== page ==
If humanism can be broadly located in the centrality of humanity and human agency, the manner in which our lives are constellated in relation to technology engages with ‘post-humanism’. As part of her outstanding work, in ‘The Politics of The Human’ Anne Phillips pins down a distinctive manner in which ‘posthumanism’ can be grasped, referencing not any single definition, but rather characterising the concept discursively by the commonality of critical thematic between contemporary ‘posthuman’ works. Here, she states:

“There are three key ways in which posthumanism has come to figure in recent literature: as a continuing critique of humanism that drops the starker anti-humanist overtones; as an anticipation of a future populated by enhanced or hybrid humans; and as an unsettling of the boundaries between human, animal and machine”[4].

Phillips’ conceptualisation is insightful for its twofold function. Firstly, it mirrors the conceptual discursive breadth taken into account when grasping ‘humanism’, avoiding any ‘mythology of doctrine’, whilst attempting to provide as inclusive a conceptualisation as possible. And, secondly, this is insightful because the last of Phillips’ thematic characterisations of the posthumanist discourse directly concerns technological leaps we experience today, namely, the ‘unsettling of the boundaries between human, animal and machine’[5].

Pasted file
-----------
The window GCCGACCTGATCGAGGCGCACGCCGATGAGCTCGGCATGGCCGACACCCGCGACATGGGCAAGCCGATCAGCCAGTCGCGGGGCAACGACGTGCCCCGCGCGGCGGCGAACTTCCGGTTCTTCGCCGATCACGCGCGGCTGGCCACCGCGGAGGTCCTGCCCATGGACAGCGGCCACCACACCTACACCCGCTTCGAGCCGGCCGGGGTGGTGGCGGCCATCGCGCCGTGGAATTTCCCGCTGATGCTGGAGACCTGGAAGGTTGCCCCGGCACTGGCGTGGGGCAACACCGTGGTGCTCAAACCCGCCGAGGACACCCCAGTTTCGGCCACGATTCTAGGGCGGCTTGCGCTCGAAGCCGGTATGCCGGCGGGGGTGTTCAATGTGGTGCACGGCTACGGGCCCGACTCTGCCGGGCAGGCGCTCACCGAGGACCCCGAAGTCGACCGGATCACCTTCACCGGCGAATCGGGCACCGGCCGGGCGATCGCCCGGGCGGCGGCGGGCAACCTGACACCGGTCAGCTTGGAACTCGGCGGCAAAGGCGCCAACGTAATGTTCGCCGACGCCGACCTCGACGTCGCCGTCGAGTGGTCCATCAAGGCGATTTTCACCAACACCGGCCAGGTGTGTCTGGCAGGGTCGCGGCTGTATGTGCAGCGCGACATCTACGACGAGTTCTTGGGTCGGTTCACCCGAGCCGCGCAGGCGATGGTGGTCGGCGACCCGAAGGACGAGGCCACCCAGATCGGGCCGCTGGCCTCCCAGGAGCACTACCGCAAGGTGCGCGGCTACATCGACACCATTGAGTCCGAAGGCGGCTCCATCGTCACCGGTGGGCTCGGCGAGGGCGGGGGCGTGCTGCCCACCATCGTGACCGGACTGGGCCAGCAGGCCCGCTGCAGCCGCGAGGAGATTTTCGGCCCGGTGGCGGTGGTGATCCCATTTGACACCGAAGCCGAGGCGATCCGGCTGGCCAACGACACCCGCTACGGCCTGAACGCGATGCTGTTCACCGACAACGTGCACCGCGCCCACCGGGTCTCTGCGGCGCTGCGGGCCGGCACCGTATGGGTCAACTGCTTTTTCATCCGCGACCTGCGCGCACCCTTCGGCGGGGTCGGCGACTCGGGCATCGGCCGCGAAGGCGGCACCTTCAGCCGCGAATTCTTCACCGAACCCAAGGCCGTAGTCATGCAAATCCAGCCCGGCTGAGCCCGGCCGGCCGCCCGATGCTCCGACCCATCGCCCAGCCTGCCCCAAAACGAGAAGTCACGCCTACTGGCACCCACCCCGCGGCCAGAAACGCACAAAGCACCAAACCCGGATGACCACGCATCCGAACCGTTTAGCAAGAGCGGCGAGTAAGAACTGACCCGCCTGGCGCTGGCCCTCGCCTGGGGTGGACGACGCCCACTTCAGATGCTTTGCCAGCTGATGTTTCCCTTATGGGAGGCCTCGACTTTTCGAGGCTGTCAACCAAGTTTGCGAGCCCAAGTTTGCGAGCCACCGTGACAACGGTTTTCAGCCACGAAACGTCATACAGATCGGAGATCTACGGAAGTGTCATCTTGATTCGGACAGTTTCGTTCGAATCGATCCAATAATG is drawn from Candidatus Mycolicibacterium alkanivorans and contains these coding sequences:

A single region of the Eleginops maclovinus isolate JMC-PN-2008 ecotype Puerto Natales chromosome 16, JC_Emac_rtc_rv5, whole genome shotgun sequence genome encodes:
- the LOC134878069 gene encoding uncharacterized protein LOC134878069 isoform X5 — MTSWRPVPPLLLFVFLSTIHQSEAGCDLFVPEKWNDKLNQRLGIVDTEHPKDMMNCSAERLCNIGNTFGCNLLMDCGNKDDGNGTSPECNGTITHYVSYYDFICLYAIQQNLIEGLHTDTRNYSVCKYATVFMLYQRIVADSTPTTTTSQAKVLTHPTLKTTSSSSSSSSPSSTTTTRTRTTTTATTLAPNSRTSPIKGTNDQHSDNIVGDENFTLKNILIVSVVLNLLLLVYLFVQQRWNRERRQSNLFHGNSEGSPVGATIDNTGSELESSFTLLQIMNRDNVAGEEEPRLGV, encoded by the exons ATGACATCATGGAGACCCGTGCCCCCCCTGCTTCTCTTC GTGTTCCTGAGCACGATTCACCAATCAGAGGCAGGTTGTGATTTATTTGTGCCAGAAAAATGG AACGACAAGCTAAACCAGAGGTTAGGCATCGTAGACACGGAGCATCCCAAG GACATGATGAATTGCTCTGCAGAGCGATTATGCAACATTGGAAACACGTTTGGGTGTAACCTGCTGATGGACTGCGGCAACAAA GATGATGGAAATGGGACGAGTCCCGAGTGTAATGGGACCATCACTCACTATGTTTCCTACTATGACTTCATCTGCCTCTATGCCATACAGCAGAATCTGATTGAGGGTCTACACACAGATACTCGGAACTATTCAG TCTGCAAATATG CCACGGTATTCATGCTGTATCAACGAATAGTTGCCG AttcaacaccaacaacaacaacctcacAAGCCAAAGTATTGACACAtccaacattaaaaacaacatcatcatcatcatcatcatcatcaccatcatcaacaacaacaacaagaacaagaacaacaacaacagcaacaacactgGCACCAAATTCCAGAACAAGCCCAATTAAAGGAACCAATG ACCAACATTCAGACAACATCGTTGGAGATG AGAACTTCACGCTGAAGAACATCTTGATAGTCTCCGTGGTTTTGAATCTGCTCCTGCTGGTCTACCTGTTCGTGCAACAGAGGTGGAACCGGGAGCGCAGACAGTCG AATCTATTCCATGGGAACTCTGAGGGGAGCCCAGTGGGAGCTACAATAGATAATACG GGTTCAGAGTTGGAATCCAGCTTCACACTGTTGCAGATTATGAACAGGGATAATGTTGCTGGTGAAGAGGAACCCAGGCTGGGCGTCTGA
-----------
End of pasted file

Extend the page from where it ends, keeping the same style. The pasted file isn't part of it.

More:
Indeed, there has been a posthuman turn in political theory, challenging the anthropocentric assumptions that individuated human agency is the exclusive plain of political action, subjectivity, and community.[6] Our era is characterised, for example, by technological leaps which have led to a new epoch of what Michel Foucault referred to as dispositifs of biopower and the biopolitical, wherein sovereignty has begun to crystallise its overt character as an apparatus for rule over biological life to decide how life is to be lived, or even which life is to be left to die, unworthy of a valued life (necropolitics).[7] In our world of bionics, genetic modification and nanotechnology, ‘the subject’ has fallen once again into question, merging, as Phillips contends, with technology in order to fully interpret itself as human. Or is this claim too early to stipulate? Nonetheless, have we already seen this in the sphere of formal politics, where some argue that even access to electricity should be folded into the discourse of potential human rights, along with other political and social posits ‘we’ consider to be essential to human life.[8]